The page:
Pool Pump replacement - inground pool

We just moved into a home with an inground pool and had the pump motor sieze up in the last couple days. We're a bit new at the pool thing and I'm looking for a little help (calculation) determining what size pump I would need to buy as a replacement. The current one appears to be a 1.5 HP AO Smith (USQ1102). The pool is about 15' X 25' with depth from 3' to 5' and is self-cleaning.
I'd also be interested in recommendations on models, particularily high efficient and quiet, as well as vendors.
Thanks much for the input.
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It is a fairly complex thing to size a pool pump properly. This really depends on the sum of the suction and return head and the amount of water you are turning over. Without those numbers you are probably stuck with simply trusting that the original installer was right and use a pump with the same performance. Here are a couple sites I came up with when I was designing my pool
http://ashtonpools.com/pools/care/hydraulics.htm http://swimming.about.com/gi/dynamic/offsite.htm?site=http%3A%2F%2Fpool-i nformation.com%2Fconstruc.html.
If you are somewhat handy you can probably rebuild your existing pump for about a tenth of what a new one costs. Get a seal kit and the bearings from a pump parts house. It is usually only a few screws to get them apart. 4 long screws holds the motor bells on and a few more bolts hold the pump itself to the bell. Be aware the impeller may have backward threads. You will turn it in the direction of rotation to remove it. There is a screwdriver slot or hex on the opposite end of the motor shaft to hold it while you loosen the impeller
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Greg writes:

Typically when the motor bearings fail in a pool pump, the rest of the motor is corroded to the point of not being worth repair, so you likely should replace the whole motor, although the pump mechanism may be salvageable.
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Talk to friends and see if there is a pool shop near by. Not one of the biggies. I had one in Tempe AZ called B&B Pools. A friend turned me on to it and they never steered me wrong. When my motor lunched I took it in to get rewound. They condemned it and sold me an smaller motor that fit the pump I had. The new motor used less amps and work solidly until I sold the home.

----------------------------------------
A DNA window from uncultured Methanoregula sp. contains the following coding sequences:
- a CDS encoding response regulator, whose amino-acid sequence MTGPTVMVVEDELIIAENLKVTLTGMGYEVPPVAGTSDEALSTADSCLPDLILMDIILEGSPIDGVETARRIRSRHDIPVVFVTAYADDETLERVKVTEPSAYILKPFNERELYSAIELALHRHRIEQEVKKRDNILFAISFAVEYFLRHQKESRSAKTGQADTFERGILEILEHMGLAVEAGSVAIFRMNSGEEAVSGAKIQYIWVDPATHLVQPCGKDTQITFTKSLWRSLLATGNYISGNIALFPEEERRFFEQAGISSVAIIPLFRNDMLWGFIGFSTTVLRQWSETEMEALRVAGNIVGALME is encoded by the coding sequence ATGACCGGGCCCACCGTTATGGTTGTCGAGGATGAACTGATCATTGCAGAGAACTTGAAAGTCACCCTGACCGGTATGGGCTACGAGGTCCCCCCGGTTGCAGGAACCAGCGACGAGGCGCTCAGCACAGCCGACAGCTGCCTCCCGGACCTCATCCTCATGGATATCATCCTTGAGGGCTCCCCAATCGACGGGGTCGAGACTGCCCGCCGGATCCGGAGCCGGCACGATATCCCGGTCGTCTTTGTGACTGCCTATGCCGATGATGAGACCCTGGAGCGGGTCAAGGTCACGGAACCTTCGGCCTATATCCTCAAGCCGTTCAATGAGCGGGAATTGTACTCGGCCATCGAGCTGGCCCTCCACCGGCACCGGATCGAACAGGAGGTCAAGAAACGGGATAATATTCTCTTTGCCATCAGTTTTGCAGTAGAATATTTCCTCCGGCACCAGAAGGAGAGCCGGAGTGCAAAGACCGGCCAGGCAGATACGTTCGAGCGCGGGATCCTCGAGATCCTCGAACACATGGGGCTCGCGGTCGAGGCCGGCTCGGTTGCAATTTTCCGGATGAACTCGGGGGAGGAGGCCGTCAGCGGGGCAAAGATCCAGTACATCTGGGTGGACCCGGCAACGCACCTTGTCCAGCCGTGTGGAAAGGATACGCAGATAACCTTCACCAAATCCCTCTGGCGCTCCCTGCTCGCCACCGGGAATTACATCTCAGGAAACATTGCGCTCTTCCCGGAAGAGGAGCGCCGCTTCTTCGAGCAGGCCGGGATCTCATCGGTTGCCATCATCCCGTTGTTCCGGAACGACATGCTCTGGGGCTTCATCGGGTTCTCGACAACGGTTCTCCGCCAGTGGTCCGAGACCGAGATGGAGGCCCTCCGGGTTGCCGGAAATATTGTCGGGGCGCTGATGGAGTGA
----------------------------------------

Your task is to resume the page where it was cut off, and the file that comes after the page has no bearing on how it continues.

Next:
Usually you replace like for like hp wise. Better check the impellers on the pump for wear. You might need an complete new set up.
pools "The hole in the water where all the money goes."
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On 22 Aug 2004 06:34:20 -0700, snipped-for-privacy@hotmail.com (Uncle Milty) wrote:

Stick with the same HP pump you already have. If you pull the pump/impeller assembly off the back of the pump housing and take it to your local pool place. They will usually pull the impeller and swap the motor for you at no charge (other than the new motor).
A pool pump is pretty much a pool pump. X horsepower motor uses X amount of electricity.
Steve B.
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Steve B. writes:

While true of motors in general this is not so in pool pumps. True efficiencies go down with larger sizes. The pump designs don't scale linearly.
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On Sun, 22 Aug 2004 23:45:55 -0500, Richard J Kinch

The motor can't see what its connected to so it is just as efficent when connected to a pool pump as it is if its connected to any other device. Larger pumps may be less efficient than smaller ones but since the OP was trying to save money if possible I think we are safe to assume he isn't going to replace his 1.5HP motor with a 5HP unit.
I was wrong in one respect. A.O. Smith does have an energy efficient motor that, in the 1.5hp size, could save the OP around $40 per year and only cost about $50 more than the standard motor. I have reached the limits of my meager knowledge here and have no idea how they accomplish the added efficency. Details available at http://www.aosmithmotors.com/pdf/brochures/1081.pdf
Steve B.
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Steve B. writes:

Understand that PER GALLON PUMPED a smaller pool pump is more efficient than a larger one. Thus you want the SMALLEST pump that will do the job.
The job in a pool is mere circulation of some number of gallons per day. Pressure and flow are themselves not the job. Oversizing is very, very costly in the long run.
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(Uncle Milty)

Although the newer pool pumps are more energy efficient and much quieter. If the pump and impeller are both old I would replace the whole setup.
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On 22 Aug 2004 06:34:20 -0700, snipped-for-privacy@hotmail.com (Uncle Milty) wrote:

Check out Leslie's Pool Supplies, they stock Hayward pump parts and they will rebuild your old pump for you!
Bill
http://www.lesliespool.com/index.asp?Redirect=true
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Uncle Milty writes:

Pool pumps are typically wrongly oversized, a very costly thing over time. The wrong $100 motor can cost you $1000s in wasted power.
You probably want 1.0 HP or even smaller for your size pool. It's not as complicated as the trade likes to pretend; it does come down to only 2 or 3 possible choices. Smaller is better as long as you get the job done.
Lots of pool pump motor sellers on eBay. Email them if they don't list what you need. Local shops may or may not give you a good price.
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